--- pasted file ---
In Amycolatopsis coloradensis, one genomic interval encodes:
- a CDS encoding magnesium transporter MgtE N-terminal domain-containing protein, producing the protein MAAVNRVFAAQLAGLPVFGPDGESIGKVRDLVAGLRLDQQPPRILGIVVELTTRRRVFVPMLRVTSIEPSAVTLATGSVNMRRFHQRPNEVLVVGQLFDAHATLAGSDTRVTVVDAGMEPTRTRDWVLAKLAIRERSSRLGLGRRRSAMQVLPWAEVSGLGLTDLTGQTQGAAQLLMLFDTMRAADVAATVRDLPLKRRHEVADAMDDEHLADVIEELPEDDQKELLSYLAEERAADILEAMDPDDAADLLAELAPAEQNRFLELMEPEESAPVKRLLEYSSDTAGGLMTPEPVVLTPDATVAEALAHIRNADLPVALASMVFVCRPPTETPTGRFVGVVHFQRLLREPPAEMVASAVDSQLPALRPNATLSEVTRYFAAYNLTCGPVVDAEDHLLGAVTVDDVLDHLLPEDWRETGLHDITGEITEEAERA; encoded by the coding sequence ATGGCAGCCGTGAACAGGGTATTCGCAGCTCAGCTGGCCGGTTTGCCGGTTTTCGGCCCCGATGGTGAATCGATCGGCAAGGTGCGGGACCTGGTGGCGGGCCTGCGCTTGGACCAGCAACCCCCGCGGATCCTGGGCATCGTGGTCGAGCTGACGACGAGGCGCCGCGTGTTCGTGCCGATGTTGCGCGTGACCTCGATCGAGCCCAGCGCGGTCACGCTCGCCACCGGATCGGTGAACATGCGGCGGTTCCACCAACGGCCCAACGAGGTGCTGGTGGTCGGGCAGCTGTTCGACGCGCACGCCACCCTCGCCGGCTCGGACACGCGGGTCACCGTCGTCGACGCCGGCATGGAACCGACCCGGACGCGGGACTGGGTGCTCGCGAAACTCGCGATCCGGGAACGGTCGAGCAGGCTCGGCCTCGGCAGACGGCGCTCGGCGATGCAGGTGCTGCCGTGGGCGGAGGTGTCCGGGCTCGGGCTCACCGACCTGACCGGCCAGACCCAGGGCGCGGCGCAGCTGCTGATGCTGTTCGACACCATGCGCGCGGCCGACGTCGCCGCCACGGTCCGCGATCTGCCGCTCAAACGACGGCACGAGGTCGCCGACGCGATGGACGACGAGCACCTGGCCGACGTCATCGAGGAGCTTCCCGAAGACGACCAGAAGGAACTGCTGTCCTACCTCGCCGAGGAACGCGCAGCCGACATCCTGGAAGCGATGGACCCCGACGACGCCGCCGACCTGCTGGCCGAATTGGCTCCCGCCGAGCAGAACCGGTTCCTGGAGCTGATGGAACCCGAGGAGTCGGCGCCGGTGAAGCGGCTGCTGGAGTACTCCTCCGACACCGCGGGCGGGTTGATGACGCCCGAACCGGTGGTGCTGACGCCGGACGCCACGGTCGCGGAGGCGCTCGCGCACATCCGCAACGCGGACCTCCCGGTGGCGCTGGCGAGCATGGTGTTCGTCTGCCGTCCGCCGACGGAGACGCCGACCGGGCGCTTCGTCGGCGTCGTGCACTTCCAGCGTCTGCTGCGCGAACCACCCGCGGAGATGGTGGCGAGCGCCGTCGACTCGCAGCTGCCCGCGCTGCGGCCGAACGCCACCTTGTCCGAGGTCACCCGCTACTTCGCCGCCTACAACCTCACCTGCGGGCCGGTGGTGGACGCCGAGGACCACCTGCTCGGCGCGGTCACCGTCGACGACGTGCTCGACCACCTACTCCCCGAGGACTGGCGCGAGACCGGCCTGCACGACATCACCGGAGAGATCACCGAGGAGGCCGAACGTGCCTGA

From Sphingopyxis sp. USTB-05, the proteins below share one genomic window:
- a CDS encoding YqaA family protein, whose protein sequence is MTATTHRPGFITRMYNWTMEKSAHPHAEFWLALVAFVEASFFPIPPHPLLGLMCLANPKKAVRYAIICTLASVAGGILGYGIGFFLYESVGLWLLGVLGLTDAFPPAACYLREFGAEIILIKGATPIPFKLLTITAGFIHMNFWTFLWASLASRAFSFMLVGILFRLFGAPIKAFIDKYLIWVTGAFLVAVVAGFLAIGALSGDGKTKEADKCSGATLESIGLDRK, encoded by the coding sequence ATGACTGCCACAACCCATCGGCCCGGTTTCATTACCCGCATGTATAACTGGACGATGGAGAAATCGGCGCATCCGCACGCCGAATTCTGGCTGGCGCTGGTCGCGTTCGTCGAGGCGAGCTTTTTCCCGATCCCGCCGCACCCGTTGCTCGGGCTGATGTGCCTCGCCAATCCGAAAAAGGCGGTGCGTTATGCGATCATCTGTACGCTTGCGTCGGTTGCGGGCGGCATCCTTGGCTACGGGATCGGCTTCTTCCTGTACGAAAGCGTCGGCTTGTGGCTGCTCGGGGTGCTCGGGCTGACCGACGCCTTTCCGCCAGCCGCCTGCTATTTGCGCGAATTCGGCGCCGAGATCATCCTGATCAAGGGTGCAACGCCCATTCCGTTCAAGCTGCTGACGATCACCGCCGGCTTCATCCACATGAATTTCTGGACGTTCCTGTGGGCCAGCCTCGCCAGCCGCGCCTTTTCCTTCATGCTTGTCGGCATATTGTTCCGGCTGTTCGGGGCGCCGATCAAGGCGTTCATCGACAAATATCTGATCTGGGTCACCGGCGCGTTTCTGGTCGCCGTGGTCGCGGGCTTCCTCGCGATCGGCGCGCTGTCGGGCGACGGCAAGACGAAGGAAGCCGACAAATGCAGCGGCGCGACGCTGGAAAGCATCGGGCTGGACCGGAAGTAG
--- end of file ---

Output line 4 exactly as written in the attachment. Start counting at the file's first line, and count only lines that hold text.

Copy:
- a CDS encoding YqaA family protein, whose protein sequence is MTATTHRPGFITRMYNWTMEKSAHPHAEFWLALVAFVEASFFPIPPHPLLGLMCLANPKKAVRYAIICTLASVAGGILGYGIGFFLYESVGLWLLGVLGLTDAFPPAACYLREFGAEIILIKGATPIPFKLLTITAGFIHMNFWTFLWASLASRAFSFMLVGILFRLFGAPIKAFIDKYLIWVTGAFLVAVVAGFLAIGALSGDGKTKEADKCSGATLESIGLDRK, encoded by the coding sequence ATGACTGCCACAACCCATCGGCCCGGTTTCATTACCCGCATGTATAACTGGACGATGGAGAAATCGGCGCATCCGCACGCCGAATTCTGGCTGGCGCTGGTCGCGTTCGTCGAGGCGAGCTTTTTCCCGATCCCGCCGCACCCGTTGCTCGGGCTGATGTGCCTCGCCAATCCGAAAAAGGCGGTGCGTTATGCGATCATCTGTACGCTTGCGTCGGTTGCGGGCGGCATCCTTGGCTACGGGATCGGCTTCTTCCTGTACGAAAGCGTCGGCTTGTGGCTGCTCGGGGTGCTCGGGCTGACCGACGCCTTTCCGCCAGCCGCCTGCTATTTGCGCGAATTCGGCGCCGAGATCATCCTGATCAAGGGTGCAACGCCCATTCCGTTCAAGCTGCTGACGATCACCGCCGGCTTCATCCACATGAATTTCTGGACGTTCCTGTGGGCCAGCCTCGCCAGCCGCGCCTTTTCCTTCATGCTTGTCGGCATATTGTTCCGGCTGTTCGGGGCGCCGATCAAGGCGTTCATCGACAAATATCTGATCTGGGTCACCGGCGCGTTTCTGGTCGCCGTGGTCGCGGGCTTCCTCGCGATCGGCGCGCTGTCGGGCGACGGCAAGACGAAGGAAGCCGACAAATGCAGCGGCGCGACGCTGGAAAGCATCGGGCTGGACCGGAAGTAG